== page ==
New data on August 17 from the Australian Bureau of Statistics (ABS) revealed a drop of 14,600 jobs in July, stepping back from June’s leap of 31,600 and defying expectations of a 15,000 increase. The dip was primarily in full-time jobs, which saw a decline of 24,200. The jobless rate jumped to 3.7%, up from 3.5%, exceeding predictions of 3.6% and marking the highest rate since April. Although the job market took a hit in July, the ABS pointed out that employment remained positive for the year, attributing the slump to a seasonal slowdown.
“July includes the school holidays, and we continue to see some changes around when people take their leave and start or leave a job… Employment is still around 387,000 people higher than last July,” said Bjorn Jarvis, ABS head of labour statistics.
As the yen tumbles past 145 against the dollar, questions arise about Japan’s intervention plans. Last year’s quick response may not repeat due to their current advantage from a weaker yen, courtesy of robust exports and cheaper oil prices. In Q2, a 6% economic growth surge was driven by strong exports and reduced oil-related costs.
The yen’s dip still hinges on a vital factor: a notable yield gap with the US. While the Bank of Japan eases ultra-loose policies and US rates plateau, the bond market keeps the yen’s fate intriguing for sellers.
On August 15, Finance Minister Shunichi Suzuki issued a reminder against causing volatility in the exchange rate. Suzuki warned that rapid moves are “undesirable” and the government is “ready to respond appropriately”.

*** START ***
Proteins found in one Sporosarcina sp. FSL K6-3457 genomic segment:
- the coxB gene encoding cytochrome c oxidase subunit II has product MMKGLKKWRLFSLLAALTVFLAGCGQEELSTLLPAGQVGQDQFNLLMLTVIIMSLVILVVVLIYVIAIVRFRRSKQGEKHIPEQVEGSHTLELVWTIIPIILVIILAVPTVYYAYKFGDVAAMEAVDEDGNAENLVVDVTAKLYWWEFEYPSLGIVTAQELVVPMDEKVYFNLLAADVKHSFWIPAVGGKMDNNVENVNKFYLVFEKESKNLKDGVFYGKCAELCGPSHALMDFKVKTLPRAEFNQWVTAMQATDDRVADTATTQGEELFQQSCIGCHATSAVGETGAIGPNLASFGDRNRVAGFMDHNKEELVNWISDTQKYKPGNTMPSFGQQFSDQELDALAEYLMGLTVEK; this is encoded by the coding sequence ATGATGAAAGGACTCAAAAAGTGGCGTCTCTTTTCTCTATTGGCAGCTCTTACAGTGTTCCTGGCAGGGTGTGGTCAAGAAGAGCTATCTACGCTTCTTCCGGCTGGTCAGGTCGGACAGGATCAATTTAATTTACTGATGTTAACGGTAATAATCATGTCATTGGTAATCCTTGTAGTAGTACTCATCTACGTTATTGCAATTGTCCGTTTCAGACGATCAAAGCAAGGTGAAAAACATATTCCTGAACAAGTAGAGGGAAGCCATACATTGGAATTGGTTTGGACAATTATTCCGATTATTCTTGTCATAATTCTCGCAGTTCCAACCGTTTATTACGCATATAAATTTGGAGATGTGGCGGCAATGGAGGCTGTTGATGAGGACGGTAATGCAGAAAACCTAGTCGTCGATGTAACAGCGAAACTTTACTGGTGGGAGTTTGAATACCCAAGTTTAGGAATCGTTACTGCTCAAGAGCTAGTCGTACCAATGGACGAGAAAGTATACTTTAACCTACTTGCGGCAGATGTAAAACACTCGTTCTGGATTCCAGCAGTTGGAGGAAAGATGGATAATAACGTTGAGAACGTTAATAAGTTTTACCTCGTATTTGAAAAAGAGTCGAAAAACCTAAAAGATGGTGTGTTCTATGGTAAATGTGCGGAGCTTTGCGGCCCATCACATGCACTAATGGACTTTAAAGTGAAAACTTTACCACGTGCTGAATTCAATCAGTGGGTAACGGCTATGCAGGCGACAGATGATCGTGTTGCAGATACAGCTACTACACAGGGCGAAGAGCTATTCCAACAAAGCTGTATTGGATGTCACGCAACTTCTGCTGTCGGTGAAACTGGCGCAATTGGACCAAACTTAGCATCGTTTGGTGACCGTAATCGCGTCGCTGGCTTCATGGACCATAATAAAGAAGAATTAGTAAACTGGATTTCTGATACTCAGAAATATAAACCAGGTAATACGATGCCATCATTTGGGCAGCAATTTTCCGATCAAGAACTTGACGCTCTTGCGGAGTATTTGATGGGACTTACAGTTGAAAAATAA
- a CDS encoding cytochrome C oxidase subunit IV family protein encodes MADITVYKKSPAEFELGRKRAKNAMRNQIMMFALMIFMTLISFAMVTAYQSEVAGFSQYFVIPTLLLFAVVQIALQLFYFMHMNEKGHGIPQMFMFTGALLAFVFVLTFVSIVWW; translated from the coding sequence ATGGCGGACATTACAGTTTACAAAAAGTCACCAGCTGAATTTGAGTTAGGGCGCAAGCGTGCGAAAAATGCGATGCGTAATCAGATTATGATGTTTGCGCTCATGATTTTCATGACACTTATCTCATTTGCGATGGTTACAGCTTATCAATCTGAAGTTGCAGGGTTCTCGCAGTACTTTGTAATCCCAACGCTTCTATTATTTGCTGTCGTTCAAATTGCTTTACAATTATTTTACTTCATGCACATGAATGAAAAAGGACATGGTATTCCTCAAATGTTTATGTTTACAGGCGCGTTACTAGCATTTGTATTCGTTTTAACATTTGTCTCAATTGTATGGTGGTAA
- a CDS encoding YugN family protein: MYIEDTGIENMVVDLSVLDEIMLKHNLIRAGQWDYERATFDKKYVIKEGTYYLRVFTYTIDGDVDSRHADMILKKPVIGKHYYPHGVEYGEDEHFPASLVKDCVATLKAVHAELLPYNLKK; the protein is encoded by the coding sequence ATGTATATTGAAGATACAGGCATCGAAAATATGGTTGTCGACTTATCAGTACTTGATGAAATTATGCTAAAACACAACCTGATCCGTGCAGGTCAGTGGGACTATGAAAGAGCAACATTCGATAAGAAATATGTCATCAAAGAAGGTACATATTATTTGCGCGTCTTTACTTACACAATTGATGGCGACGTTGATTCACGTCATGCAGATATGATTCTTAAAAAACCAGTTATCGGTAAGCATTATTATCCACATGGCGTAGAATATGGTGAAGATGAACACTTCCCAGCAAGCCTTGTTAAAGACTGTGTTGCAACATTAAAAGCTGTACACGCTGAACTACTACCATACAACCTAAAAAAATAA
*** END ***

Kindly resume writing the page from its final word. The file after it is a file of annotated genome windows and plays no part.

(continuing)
On August 14, Argentina’s central bank made bold moves after a shocking win by far-right libertarian Javier Milei in the primary election. To soothe the markets, the country’s currency, the peso, was dropped by nearly 18%, and the benchmark interest rate was skyrocketed by 21 points to a staggering 118%.
Milei’s unexpected victory, scoring around 30% of votes, took everyone by surprise as markets had been banking on more moderate candidates. With the presidential election set for October, all eyes are on how this unexpected twist might shape the future course for Argentina’s politics and economy.
Brazil’s inflation forecasts are poised for revision due to the recent fuel price hike at Petrobras. The state-run oil giant’s decision to increase fuel prices is projected to have an impact of approximately 0.4 percentage points on inflation between August and September, according to statements made by Brazil’s central bank Governor Roberto Campos Neto during a session with lawmakers.
The central bank chief underlined that while the result of higher diesel prices was indirect, more expensive gasoline reflects directly on the benchmark IPCA inflation index.